Protective Aspects of Vandana and Refuge

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Protective Aspects of Vandana and Refuge

Postby Khalil Bodhi » Wed Dec 29, 2010 2:54 pm

Hello All,

I am sure to many an ear this will sound flaky but I recently heard of at least two different people who, during their meditations (non-Buddhist) , were accosted by malevolent entities. Although I never thought of it until I heard of these people's experiences I was wondering if the "Namo tassa"s, the vandanas and the refuges I customarily recite before my meditations have any protective effect. The idea that this may be so is not unheard of in the tradition (take for example the Paritta chants and suttas like the Ratana sutta) but I was wondering if anyone had heard of anything concrete. Sukhitaa hontu!
To avoid all evil, to cultivate good, and to cleanse one's mind — this is the teaching of the Buddhas.
-Dhp. 183

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Re: Protective Aspects of Vandana and Refuge

Postby Individual » Wed Dec 29, 2010 3:13 pm

Fear of malevolent spirits is like having a phobia of honey-bees. With samadhi, one can disregard these things.

http://www.accesstoinsight.org/tipitaka ... .than.html
Then the first yakkha, ignoring the second yakkha, gave Ven. Sariputta a blow on the head. And with that blow he might have knocked over an elephant seven or eight cubits tall, or split a rocky crag. But right there the yakkha — yelling, "I'm burning!" — fell into the Great Hell.

Now, Ven. Moggallana — with his divine eye, pure and surpassing the human — saw the yakkha give Ven. Sariputta a blow on the head. Seeing this, he went to Ven. Sariputta and, on arrival, said to him, "I hope you are well, friend Sariputta. I hope you are comfortable. I hope you are feeling no pain."

"I am well, friend Moggallana. I am comfortable. But I do have a slight headache."

"How amazing, friend Sariputta! How awesome! How great your power and might! Just now a yakkha gave you a blow on the head. So great was that blow that he might have knocked over an elephant seven or eight cubits tall, or split a rocky crag. But all you say is this: 'I am well, friend Moggallana. I am comfortable. But I do have a slight headache'!"

"How amazing, friend Moggallana! How awesome! How great your power and might! Where you saw a yakkha just now, I didn't even see a dust devil!"
The best things in life aren't things.

The Diamond Sutra
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Re: Protective Aspects of Vandana and Refuge

Postby Anicca » Wed Dec 29, 2010 3:54 pm

Howdy Khalil Bodhi!

I like this part of Ajahn Mun's bio - source .pdf file here - warning long download time for slow connections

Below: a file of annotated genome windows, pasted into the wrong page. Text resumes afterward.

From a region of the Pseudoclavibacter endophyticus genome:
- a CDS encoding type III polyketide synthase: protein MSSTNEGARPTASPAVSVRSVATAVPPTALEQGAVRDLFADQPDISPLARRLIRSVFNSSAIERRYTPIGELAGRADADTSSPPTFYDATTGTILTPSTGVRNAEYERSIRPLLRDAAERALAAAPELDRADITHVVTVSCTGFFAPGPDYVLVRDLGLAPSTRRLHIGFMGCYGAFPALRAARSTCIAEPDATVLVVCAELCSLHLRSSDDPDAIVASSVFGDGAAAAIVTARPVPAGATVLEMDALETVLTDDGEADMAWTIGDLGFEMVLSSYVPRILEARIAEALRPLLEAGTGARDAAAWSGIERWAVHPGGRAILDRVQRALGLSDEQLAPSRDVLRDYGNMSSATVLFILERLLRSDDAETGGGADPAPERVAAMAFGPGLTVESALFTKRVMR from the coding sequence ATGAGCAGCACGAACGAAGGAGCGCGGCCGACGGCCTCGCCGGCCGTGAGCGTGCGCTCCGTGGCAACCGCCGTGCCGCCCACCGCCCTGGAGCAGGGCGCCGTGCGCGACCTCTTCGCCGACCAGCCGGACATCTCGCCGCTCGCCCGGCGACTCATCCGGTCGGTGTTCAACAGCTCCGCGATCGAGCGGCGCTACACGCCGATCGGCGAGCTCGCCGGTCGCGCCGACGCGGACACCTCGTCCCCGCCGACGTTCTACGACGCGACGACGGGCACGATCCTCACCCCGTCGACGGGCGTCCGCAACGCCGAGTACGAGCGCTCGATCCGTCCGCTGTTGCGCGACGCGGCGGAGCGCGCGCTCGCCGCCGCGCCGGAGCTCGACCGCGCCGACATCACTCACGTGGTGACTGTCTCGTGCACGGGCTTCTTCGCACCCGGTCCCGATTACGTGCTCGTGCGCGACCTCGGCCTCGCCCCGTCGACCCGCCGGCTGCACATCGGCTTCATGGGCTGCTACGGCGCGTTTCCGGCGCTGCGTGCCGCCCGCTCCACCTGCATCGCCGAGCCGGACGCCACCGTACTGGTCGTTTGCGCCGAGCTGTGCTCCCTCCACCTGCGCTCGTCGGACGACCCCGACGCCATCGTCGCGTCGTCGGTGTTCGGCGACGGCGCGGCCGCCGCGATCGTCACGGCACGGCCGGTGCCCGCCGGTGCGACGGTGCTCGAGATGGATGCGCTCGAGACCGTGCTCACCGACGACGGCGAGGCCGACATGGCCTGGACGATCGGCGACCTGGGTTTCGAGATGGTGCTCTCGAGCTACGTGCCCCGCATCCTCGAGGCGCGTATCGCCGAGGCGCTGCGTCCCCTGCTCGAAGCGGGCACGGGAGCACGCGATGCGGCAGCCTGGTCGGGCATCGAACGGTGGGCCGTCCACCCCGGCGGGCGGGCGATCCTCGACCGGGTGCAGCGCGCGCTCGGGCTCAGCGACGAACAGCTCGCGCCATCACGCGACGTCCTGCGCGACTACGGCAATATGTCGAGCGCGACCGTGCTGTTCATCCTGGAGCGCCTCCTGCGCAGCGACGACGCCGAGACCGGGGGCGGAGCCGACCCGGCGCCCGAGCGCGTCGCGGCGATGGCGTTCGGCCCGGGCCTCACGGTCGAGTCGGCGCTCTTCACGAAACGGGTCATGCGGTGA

His confrontation with a malevolent spirit -
“I am a man of virtue. I have come here with the purest intentions – to practice Dhamma for my own spiritual benefit, and the benefit of others. Despite that, you threaten to pound me into the ground, giving no thought to the consequences of such an evil deed. Don’t you realize that it will drag you into hell where you will reap the terrible misery you have sown? Rather than feel concerned for myself, I feel very sorry for you – you’ve become so obsessed with your own authority that it’s now burning you alive. Can your potent powers withstand the effect of the grave act you are about to commit? You say you exercise sovereign authority over this mountain, but can your magic powers override Dhamma and the laws of kamma? If your powers really are superior to Dhamma, then go ahead – pound me to death! I’m not afraid to die. Even if I don’t die today, my death remains inevitable. For the world is a place where all who are born must die – even you, blinded as you are by your own self-importance. You are not above death, or the laws of kamma that govern all living beings.” The mysterious being stood listening, rigid as a statue, the deadly metal club resting on his shoulder as Ãcariya Mun admonished him by means of samãdhi meditation.


For me, next to the suttas - along with the commentaries, this is about as concrete as it gets.

I find the stories of the Forest Tradition masters fascinating.

metta
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Re: Protective Aspects of Vandana and Refuge

Postby Khalil Bodhi » Thu Dec 30, 2010 12:57 am

Yeah, I guess the samadhi of an arahant is pretty much bullet-proof. Thanks for taking the time to reply guys. Metta.
To avoid all evil, to cultivate good, and to cleanse one's mind — this is the teaching of the Buddhas.
-Dhp. 183

Uposatha Observance Club:http://www.facebook.com/group.php?gid=148031379279&v=info
Kiva-Theravada Buddhists:http://www.kiva.org/team/theravada_buddhists
Dana on the Interwebs:
http://greatergood.com
http://freerice.com
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